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Electric Cars at a dealership in Los Angeles  (Source: LA Times)
A bright star just months ago, electric car industry goes into dramatic reverse.

In what many will find a surprising turn of events, electric car sales have plummeted this year, plunging the fledgling industry into financial turmoil. Many manufacturers and dealers are cutting back operations; some have shut down entirely. Others are calling for government action to prevent the industry from wholesale collapse.

Many dealers understandably don't want to discuss declining sales. When asked how well their cars were selling, a spokesman for Electric Vehicles, Inc, in Tampa, tersely replied "no comment", and hung up. A dealer in Texas didn't answer the phone at all. Another in California had its number disconnected.

EPower, a retailer selling electric cars in Illinois, Iowa, and Missouri, has only sold two cars in the past three months. President Bruce Wood tells DailyTech that, "while there are a lot of tire kickers", few will actually commit to a purchase.

MCEV, the largest electric car dealer in the Pacific Northwest, has seen sales decline to 1-2 vehicles a month, down 80% from earlier this year. Buzz Duell, General Manager of MCEV, blames not only gas prices, but the economy as a whole. "No one wants to spend money right now", he says. Not only are individual buyers cutting back, but corporate and government sales -- which make up a large percentage of MCEV's revenue -- are also being impacted.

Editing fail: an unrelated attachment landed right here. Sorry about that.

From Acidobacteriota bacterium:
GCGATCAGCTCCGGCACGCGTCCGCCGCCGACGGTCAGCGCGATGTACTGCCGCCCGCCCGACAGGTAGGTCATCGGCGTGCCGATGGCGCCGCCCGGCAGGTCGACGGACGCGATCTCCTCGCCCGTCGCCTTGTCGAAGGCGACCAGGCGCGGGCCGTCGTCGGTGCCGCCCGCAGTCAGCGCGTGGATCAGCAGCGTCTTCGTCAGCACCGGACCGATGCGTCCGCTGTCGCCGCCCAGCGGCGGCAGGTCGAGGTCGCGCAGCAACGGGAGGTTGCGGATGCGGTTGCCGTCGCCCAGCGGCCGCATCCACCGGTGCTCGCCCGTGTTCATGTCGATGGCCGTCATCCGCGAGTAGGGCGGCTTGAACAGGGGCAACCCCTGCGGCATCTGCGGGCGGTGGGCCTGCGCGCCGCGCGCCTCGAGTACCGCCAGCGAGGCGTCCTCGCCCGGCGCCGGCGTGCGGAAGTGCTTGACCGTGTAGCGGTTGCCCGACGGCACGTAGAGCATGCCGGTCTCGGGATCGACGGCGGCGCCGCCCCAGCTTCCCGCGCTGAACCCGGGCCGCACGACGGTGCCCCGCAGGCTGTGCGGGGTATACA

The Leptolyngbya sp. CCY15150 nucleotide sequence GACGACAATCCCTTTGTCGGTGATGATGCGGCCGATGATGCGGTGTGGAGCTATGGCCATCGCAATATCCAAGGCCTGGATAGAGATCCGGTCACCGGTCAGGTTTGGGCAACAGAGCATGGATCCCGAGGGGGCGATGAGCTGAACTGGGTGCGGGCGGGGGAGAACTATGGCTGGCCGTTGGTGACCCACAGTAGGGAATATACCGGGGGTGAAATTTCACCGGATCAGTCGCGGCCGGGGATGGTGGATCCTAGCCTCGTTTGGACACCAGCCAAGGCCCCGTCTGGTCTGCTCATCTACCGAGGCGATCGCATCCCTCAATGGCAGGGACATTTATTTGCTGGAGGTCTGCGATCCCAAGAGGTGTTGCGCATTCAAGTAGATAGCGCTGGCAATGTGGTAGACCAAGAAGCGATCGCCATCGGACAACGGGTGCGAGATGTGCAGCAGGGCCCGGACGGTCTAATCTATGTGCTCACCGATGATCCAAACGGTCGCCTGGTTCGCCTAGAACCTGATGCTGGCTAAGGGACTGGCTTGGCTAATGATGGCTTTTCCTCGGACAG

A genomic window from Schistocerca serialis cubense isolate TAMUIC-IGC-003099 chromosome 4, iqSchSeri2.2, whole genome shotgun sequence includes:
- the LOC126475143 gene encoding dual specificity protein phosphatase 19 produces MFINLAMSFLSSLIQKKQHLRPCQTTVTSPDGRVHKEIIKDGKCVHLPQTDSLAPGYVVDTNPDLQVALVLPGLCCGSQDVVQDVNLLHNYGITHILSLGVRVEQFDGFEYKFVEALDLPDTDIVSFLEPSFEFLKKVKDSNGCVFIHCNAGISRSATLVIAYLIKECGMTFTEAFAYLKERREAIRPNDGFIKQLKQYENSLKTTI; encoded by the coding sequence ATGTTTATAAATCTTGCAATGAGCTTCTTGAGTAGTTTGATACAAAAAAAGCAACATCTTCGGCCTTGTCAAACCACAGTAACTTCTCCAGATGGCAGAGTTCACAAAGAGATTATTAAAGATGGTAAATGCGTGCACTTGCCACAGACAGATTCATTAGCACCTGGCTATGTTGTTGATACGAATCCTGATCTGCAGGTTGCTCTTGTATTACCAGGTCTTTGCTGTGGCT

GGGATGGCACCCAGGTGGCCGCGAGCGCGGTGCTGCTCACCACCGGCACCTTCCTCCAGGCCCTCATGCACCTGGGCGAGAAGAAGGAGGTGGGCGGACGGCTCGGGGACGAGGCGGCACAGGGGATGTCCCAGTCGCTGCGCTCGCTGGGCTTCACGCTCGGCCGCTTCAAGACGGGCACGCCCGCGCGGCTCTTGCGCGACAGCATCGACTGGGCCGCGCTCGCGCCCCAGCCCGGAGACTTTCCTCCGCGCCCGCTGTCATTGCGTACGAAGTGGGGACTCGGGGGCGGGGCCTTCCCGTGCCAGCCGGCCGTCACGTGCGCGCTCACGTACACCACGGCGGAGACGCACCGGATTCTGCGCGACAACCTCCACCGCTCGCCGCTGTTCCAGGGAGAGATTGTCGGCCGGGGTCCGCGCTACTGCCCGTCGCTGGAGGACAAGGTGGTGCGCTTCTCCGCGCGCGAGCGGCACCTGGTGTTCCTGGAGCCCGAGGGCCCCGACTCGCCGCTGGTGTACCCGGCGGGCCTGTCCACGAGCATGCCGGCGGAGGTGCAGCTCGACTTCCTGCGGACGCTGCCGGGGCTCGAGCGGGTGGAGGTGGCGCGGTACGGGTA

Duell expects a recovery in sales to take at least two years.

Tim Sankey, owner of an electric car distributor in Kansas concurs. "It will take time to build a customer base", he says, "but people haven't forgotten about high gas prices". Sankey hopes for a rebound next year.

Sales declines aren't limited to the U.S. In Britain, sales of electric cars have dropped a shocking 58 percent this year. For the first ten months of 2008, a total of only 156 vehicles were sold in the country -- nearly all of those confined to London itself. The announcement came just two days after the nation's Committee on Climate Change predicted electric car sales would increase substantially this year.

Tesla Motors, maker of the all-electric Tesla Roadster, announced a round job cuts last October, and said that plans for a mass-produced high-volume electric car would be "impacted" by the grim sales outlook.  Rumors suggested job cuts could be up to half the company's work force, a figure Tesla officially denied.